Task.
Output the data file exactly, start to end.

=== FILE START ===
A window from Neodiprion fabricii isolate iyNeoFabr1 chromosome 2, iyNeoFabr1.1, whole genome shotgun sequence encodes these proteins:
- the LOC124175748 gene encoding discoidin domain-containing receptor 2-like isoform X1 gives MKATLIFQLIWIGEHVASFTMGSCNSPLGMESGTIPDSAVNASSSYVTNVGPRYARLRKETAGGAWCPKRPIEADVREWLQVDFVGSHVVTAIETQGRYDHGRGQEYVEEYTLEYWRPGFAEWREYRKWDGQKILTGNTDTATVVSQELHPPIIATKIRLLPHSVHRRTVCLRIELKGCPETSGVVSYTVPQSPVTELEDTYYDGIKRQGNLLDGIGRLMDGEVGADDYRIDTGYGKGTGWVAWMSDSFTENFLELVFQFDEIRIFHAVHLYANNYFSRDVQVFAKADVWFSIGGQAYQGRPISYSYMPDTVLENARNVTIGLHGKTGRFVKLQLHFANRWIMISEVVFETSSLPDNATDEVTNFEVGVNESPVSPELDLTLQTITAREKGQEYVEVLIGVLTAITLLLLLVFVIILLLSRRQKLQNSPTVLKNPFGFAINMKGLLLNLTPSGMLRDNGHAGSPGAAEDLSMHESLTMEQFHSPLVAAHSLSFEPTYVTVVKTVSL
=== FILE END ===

A window from Neodiprion fabricii isolate iyNeoFabr1 chromosome 2, iyNeoFabr1.1, whole genome shotgun sequence encodes these proteins:
- the LOC124175748 gene encoding discoidin domain-containing receptor 2-like isoform X1 gives MKATLIFQLIWIGEHVASFTMGSCNSPLGMESGTIPDSAVNASSSYVTNVGPRYARLRKETAGGAWCPKRPIEADVREWLQVDFVGSHVVTAIETQGRYDHGRGQEYVEEYTLEYWRPGFAEWREYRKWDGQKILTGNTDTATVVSQELHPPIIATKIRLLPHSVHRRTVCLRIELKGCPETSGVVSYTVPQSPVTELEDTYYDGIKRQGNLLDGIGRLMDGEVGADDYRIDTGYGKGTGWVAWMSDSFTENFLELVFQFDEIRIFHAVHLYANNYFSRDVQVFAKADVWFSIGGQAYQGRPISYSYMPDTVLENARNVTIGLHGKTGRFVKLQLHFANRWIMISEVVFETSSLPDNATDEVTNFEVGVNESPVSPELDLTLQTITAREKGQEYVEVLIGVLTAITLLLLLVFVIILLLSRRQKLQNSPTVLKNPFGFAINMKGLLLNLTPSGMLRDNGHAGSPGAAEDLSMHESLTMEQFHSPLVAAHSLSFEPTYVTVVKTVSL